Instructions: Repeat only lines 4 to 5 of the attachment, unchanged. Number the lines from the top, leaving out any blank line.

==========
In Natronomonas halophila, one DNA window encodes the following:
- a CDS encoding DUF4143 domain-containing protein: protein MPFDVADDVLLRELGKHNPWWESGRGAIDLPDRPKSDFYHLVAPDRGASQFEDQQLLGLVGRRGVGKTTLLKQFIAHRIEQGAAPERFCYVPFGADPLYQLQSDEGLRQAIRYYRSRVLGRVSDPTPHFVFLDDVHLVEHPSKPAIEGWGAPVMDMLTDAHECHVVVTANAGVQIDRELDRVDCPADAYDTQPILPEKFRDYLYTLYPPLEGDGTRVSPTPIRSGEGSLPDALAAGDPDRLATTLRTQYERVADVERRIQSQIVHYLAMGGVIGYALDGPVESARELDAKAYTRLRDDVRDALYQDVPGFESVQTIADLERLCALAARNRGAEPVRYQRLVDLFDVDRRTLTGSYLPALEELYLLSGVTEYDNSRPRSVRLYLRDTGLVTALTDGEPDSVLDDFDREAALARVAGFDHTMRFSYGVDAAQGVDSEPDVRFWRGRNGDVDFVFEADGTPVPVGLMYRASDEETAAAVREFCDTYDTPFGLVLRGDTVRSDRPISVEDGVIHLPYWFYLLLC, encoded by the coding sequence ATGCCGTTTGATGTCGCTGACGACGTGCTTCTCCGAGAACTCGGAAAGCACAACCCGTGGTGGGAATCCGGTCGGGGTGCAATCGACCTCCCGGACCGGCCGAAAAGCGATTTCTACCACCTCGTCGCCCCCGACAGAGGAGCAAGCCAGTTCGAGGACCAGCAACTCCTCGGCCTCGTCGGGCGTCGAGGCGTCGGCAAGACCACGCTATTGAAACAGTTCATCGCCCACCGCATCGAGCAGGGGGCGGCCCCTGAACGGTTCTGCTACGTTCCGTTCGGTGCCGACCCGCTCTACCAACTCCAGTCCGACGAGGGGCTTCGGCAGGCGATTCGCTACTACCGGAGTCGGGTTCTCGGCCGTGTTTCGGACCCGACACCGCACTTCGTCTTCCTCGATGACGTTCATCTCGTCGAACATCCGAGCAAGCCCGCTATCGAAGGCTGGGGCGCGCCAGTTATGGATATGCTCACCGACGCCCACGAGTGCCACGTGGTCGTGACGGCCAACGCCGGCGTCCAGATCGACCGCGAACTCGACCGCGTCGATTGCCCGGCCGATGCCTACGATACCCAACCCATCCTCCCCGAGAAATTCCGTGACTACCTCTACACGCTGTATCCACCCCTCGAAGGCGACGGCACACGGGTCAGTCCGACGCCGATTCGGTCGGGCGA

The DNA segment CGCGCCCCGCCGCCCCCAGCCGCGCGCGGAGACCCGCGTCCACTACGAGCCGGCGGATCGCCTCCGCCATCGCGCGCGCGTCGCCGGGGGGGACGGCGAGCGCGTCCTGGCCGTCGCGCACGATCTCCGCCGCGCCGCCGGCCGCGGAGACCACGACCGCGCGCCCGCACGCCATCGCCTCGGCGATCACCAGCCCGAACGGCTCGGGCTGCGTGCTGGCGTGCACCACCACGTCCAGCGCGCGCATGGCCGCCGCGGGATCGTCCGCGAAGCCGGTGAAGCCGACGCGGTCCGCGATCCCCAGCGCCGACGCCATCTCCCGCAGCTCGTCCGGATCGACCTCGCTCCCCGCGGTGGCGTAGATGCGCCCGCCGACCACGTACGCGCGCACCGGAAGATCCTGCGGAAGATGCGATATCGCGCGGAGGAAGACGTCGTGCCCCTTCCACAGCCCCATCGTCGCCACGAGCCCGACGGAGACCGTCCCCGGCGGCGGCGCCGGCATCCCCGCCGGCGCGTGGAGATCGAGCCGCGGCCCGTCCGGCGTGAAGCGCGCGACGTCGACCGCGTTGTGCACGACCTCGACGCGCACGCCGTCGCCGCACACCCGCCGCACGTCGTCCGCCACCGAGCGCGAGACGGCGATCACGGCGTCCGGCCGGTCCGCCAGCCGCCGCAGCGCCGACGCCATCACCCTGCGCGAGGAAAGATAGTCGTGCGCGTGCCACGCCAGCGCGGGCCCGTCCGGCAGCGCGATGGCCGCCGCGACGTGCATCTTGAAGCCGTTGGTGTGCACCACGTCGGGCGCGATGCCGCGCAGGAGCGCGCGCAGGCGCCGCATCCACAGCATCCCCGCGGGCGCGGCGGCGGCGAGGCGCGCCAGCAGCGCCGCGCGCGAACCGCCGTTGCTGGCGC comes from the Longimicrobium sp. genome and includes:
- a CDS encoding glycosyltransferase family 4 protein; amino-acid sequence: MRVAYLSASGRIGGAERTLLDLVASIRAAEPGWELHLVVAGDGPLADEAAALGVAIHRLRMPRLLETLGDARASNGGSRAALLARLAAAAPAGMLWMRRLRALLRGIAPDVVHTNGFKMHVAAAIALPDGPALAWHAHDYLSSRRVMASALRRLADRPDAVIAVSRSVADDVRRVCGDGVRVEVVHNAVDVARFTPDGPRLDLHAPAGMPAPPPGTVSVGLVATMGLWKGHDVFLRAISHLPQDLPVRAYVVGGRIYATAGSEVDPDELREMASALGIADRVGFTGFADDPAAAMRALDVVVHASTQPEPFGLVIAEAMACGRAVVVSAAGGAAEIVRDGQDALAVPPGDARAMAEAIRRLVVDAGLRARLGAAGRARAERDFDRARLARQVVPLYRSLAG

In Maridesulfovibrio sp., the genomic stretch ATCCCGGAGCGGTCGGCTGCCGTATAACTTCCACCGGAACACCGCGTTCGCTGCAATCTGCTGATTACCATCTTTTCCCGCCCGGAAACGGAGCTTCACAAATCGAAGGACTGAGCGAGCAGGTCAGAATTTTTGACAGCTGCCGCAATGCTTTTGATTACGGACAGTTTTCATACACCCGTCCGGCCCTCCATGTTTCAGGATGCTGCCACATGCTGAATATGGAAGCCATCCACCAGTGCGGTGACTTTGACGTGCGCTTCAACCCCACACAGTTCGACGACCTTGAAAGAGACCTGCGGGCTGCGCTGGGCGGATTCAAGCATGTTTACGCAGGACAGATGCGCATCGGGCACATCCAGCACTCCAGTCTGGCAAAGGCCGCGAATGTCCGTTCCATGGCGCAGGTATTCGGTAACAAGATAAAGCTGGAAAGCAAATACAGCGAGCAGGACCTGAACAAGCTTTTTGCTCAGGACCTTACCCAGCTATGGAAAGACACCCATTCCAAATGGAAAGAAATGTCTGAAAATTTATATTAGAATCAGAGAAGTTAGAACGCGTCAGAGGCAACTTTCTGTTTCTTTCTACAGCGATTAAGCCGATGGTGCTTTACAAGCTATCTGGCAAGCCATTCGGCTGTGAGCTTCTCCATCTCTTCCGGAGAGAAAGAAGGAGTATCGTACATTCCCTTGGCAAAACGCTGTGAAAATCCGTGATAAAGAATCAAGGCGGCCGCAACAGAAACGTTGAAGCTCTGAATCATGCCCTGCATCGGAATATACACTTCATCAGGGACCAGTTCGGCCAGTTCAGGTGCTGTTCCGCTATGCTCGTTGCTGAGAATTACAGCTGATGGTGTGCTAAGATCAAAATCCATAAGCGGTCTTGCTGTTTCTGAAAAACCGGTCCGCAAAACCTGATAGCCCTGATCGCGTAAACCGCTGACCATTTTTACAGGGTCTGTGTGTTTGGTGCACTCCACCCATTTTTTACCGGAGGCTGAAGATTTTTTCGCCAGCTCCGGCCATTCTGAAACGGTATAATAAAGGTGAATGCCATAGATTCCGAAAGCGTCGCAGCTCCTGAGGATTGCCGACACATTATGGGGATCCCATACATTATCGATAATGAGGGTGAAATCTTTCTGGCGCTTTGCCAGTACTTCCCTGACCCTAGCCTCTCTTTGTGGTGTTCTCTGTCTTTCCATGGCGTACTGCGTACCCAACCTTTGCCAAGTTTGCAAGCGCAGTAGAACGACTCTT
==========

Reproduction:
- a CDS encoding glycosyltransferase family 4 protein; amino-acid sequence: MRVAYLSASGRIGGAERTLLDLVASIRAAEPGWELHLVVAGDGPLADEAAALGVAIHRLRMPRLLETLGDARASNGGSRAALLARLAAAAPAGMLWMRRLRALLRGIAPDVVHTNGFKMHVAAAIALPDGPALAWHAHDYLSSRRVMASALRRLADRPDAVIAVSRSVADDVRRVCGDGVRVEVVHNAVDVARFTPDGPRLDLHAPAGMPAPPPGTVSVGLVATMGLWKGHDVFLRAISHLPQDLPVRAYVVGGRIYATAGSEVDPDELREMASALGIADRVGFTGFADDPAAAMRALDVVVHASTQPEPFGLVIAEAMACGRAVVVSAAGGAAEIVRDGQDALAVPPGDARAMAEAIRRLVVDAGLRARLGAAGRARAERDFDRARLARQVVPLYRSLAG

In Maridesulfovibrio sp., the genomic stretch ATCCCGGAGCGGTCGGCTGCCGTATAACTTCCACCGGAACACCGCGTTCGCTGCAATCTGCTGATTACCATCTTTTCCCGCCCGGAAACGGAGCTTCACAAATCGAAGGACTGAGCGAGCAGGTCAGAATTTTTGACAGCTGCCGCAATGCTTTTGATTACGGACAGTTTTCATACACCCGTCCGGCCCTCCATGTTTCAGGATGCTGCCACATGCTGAATATGGAAGCCATCCACCAGTGCGGTGACTTTGACGTGCGCTTCAACCCCACACAGTTCGACGACCTTGAAAGAGACCTGCGGGCTGCGCTGGGCGGATTCAAGCATGTTTACGCAGGACAGATGCGCATCGGGCACATCCAGCACTCCAGTCTGGCAAAGGCCGCGAATGTCCGTTCCATGGCGCAGGTATTCGGTAACAAGATAAAGCTGGAAAGCAAATACAGCGAGCAGGACCTGAACAAGCTTTTTGCTCAGGACCTTACCCAGCTATGGAAAGACACCCATTCCAAATGGAAAGAAATGTCTGAAAATTTATATTAGAATCAGAGAAGTTAGAACGCGTCAGAGGCAACTTTCTGTTTCTTTCTACAGCGATTAAGCCGATGGTGCTTTACAAGCTATCTGGCAAGCCATTCGGCTGTGAGCTTCTCCATCTCTTCCGGAGAGAAAGAAGGAGTATCGTACATTCCCTTGGCAAAACGCTGTGAAAATCCGTGATAAAGAATCAAGGCGGCCGCAACAGAAACGTTGAAGCTCTGAATCATGCCCTGCATCGGAATATACACTTCATCAGGGACCAGTTCGGCCAGTTCAGGTGCTGTTCCGCTATGCTCGTTGCTGAGAATTACAGCTGATGGTGTGCTAAGATCAAAATCCATAAGCGGTCTTGCTGTTTCTGAAAAACCGGTCCGCAAAACCTGATAGCCCTGATCGCGTAAACCGCTGACCATTTTTACAGGGTCTGTGTGTTTGGTGCACTCCACCCATTTTTTACCGGAGGCTGAAGATTTTTTCGCCAGCTCCGGCCATTCTGAAACGGTATAATAAAGGTGAATGCCATAGATTCCGAAAGCGTCGCAGCTCCTGAGGATTGCCGACACATTATGGGGATCCCATACATTATCGATAATGAGGGTGAAATCTTTCTGGCGCTTTGCCAGTACTTCCCTGACCCTAGCCTCTCTTTGTGGTGTTCTCTGTCTTTCCATGGCGTACTGCGTACCCAACCTTTGCCAAGTTTGCAAGCGCAGTAGAACGACTCTT